The Church of St. John the Baptist and the bell tower both date back to the 14th Century, and with its fairytale scenery it’s easy to see why Manarola is often called ‘the jewel in the crown’ of the Cinque Terre.

Where to stay in Manarola: Browse accommodation in Manarola here >>

Manarola Cinque Terre


Riomaggiore’s tightly packed buildings climb from the small harbour up the steep cliffside to the terraced grapevines above. Definitely my least favourite of the five villages, I’m not sure what I didn’t really like about it but it just seemed to have less appeal than the others.

This is perhaps surprising as one of the quintessential photos of the Cinque Terre – and probably one of the reasons I was attracted to the area in the first place – is of Riomaggiore harbour from the sea!

From the train station, the centre of the village can be reached via a walkway through a tunnel and there’s also an outdoor path which winds its way around the cliffside – be warned, though, there are lots of steps.

Where to stay in Riomaggiore: Search accommodation and current prices here >>

Riomaggiore, Cinque Terre from boat

Have you heard about nearby Portofino and wondered if it’s also worth a visit?  This post will help you decide.

Getting around the Cinque Terre by train

The most popular way to access each of the villages is via the excellent train service that operates between all the villages. Trains are regular (at least one per hour in each direction during summer) and cheap.

Individual tickets cost about €1.80 per adult per sector (between each village) or you can buy a Cinque Terre Trekking Pass (approximately €12 for one day, €23 for two days) which covers unlimited train journeys between the villages and access to the walking trails (which are part of the Cinque Terre National Park) for the duration of the pass.

Important information about purchasing train tickets for the Cinque Terre line

  • All tickets for Italian trains must be validated prior to travel by inserting them in the GREEN validating machines which can be found on the platforms. The Cinque Terre pass ticket must be validated prior to the first use. Fines apply for non-validated tickets.
  • Queues can be very long at the ticket counters at the railway stations. Allow plenty of time to purchase your tickets and I suggest buying multiple tickets at once so you don’t need to queue up each time. This is one advantage of the Cinque Terre Trekking Pass.
  • Train tickets can be purchased from either the main ticket counter or the Cinque Terre National Parks counter at railway stations. Most staff at the National Park counters speak English whereas Trenitalia staff may not. Most stations close at 7pm.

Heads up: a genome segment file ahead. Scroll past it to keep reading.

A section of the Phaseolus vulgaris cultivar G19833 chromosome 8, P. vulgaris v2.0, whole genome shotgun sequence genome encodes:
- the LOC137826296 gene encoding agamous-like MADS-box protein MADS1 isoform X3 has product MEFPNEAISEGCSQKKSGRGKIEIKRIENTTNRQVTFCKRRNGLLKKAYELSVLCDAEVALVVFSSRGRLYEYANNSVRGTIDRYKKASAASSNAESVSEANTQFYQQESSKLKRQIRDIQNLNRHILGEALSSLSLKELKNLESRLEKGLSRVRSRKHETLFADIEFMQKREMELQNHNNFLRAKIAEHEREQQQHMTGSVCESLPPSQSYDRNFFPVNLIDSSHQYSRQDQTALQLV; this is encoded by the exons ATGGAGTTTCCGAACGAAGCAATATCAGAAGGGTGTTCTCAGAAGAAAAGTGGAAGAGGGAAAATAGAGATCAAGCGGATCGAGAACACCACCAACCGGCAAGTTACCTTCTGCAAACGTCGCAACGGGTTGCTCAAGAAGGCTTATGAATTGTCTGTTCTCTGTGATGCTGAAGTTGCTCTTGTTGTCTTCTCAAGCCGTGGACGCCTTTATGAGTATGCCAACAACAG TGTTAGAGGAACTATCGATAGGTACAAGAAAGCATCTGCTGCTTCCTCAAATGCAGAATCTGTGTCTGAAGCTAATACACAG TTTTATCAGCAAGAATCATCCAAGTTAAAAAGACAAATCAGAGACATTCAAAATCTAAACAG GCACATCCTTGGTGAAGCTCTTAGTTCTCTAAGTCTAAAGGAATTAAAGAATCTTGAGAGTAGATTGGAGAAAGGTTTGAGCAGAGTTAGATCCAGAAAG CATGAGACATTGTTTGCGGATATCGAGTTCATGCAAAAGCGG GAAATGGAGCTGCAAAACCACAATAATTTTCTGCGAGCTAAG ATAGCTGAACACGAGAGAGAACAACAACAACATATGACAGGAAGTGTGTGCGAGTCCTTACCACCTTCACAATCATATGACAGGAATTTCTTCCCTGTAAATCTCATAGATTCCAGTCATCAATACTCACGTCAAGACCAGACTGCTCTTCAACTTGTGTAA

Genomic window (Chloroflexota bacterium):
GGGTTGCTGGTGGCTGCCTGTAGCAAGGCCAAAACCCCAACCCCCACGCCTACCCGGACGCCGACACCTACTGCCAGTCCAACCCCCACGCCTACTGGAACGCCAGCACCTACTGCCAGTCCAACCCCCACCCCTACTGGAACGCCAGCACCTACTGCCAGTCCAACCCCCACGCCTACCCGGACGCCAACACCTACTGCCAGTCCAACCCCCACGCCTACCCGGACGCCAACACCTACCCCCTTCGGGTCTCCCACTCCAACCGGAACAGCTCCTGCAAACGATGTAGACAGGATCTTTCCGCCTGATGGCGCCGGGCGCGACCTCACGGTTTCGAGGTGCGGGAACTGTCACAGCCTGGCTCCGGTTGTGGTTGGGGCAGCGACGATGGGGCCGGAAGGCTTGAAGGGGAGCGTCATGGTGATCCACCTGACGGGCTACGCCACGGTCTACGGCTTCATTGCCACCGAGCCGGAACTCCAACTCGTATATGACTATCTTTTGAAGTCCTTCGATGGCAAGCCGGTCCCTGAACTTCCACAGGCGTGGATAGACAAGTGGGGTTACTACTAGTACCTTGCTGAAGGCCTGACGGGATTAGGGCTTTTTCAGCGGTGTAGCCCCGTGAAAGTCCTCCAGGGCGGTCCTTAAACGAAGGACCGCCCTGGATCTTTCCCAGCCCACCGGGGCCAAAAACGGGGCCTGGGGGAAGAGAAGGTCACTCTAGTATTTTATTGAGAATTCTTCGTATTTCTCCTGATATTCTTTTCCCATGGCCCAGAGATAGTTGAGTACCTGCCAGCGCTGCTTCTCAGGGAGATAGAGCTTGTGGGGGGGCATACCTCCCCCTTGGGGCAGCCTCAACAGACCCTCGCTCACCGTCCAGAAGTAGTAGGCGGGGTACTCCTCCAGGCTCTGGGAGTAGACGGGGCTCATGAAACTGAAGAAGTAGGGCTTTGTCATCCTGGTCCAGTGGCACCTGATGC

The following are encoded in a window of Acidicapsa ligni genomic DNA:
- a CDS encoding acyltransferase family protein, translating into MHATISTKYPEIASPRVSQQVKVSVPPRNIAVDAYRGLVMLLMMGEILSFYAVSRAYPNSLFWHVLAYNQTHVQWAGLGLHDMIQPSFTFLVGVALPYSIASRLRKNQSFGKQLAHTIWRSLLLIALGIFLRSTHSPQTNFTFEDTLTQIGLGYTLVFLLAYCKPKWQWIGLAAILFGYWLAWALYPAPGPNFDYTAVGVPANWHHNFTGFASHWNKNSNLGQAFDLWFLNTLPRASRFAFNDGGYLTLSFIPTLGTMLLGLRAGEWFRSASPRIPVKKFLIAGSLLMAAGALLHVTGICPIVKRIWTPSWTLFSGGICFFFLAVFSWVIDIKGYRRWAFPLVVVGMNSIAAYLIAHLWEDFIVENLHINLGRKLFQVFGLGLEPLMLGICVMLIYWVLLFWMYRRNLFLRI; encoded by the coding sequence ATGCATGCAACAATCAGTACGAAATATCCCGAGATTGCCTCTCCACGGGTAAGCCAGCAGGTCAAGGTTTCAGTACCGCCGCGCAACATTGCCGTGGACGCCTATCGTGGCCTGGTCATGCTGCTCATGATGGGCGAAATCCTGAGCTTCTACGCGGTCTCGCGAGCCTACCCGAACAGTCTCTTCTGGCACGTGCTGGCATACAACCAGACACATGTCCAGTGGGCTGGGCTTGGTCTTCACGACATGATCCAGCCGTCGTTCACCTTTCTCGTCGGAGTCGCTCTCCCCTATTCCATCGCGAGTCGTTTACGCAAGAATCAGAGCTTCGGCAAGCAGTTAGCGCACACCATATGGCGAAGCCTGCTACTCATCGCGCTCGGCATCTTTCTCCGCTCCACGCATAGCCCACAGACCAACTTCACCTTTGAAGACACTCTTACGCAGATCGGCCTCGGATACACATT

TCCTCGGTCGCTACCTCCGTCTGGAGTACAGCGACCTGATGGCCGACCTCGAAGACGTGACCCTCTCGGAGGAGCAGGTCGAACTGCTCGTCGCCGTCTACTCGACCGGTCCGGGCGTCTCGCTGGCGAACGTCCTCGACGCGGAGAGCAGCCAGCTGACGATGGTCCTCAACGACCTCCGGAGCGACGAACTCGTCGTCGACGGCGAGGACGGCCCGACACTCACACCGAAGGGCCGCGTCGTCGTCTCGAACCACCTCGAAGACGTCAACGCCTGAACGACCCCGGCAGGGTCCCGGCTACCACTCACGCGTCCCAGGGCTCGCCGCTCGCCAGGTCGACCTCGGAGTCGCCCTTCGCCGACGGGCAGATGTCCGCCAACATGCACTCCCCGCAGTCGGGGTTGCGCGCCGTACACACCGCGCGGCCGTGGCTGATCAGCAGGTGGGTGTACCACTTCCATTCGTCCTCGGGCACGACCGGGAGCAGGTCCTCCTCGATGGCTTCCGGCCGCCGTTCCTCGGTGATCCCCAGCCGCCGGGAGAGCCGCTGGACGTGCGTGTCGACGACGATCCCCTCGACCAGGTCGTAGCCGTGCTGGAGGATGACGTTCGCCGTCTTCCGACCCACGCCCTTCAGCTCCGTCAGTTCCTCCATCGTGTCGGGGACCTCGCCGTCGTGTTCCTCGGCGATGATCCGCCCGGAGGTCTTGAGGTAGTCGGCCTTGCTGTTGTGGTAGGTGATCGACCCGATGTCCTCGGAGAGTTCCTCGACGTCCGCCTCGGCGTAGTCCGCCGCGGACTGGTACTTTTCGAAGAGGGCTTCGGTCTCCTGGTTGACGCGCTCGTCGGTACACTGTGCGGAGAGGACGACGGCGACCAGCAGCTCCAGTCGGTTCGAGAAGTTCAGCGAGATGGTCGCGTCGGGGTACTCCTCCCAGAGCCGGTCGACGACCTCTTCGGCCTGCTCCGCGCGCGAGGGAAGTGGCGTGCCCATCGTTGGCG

• When purchasing your tickets/Cinque Terre pass, pick up a timetable for the Levanto to La Spezia line at the ticket counter.
  • Announcements on the platform and on board trains are made in both Italian and English.
  • The trains running on the Cinque Terre line are often very long and some of the platforms are quite short. Your carriage may stop in a tunnel so watch if other passengers are disembarking. At stations where the platforms are too short for the train, announcements will be made instructing passengers to disembark from the middle carriages only, so pay attention.

Ferry access to the Cinque Terre villages

Approaching the villages by boat gives a completely different view of the towns and the regular ferry service between Levanto and La Spezia makes this possible. A one day hop on/hop off ticket costs around €26 per adult (travel allowed in both directions) or €15 one way. Ferries stop at Monterosso, Vernazza, Manarola, Riomaggiore and Porto Venere.

Where to stay at the Cinque Terre

We based ourselves at Levanto, just a few kilometres north of Monterosso for our stay. As we were arriving at the Cinque Terre by car, this suited us as parking was available at our accommodation.

We chose the lovely Villa Valentina for our four night stay and used the trains to access the Cinque Terre villages – click here to check current prices at Villa Valentina.

Most of the five villages offer only 3-star, family run hotels so if you are looking for something a bit more upscale, Levanto is a good option.

Click here for current prices for hotels and accommodation prices for the Cinque Terre

Unexpected discovery

On our final day in Liguria we took the ferry from Monterosso all the way to Porto Venere and were instantly smitten. Do try and include a visit to Porto Venere in your Cinque Terre itinerary.

Cinque Terre specialties not to be missed

Local seafood including anchovies and sardines, pesto, and the local white wine, Sciacchetrà, which is usually drunk as a dessert wine.

Walking the Cinque Terre trails

I’ve written a separate article on hiking the Cinque Terre paths.

Limited time?

If you can’t spend more than one day at the Cinque Terre, the following day trips are a great option.

All information and prices subject to change.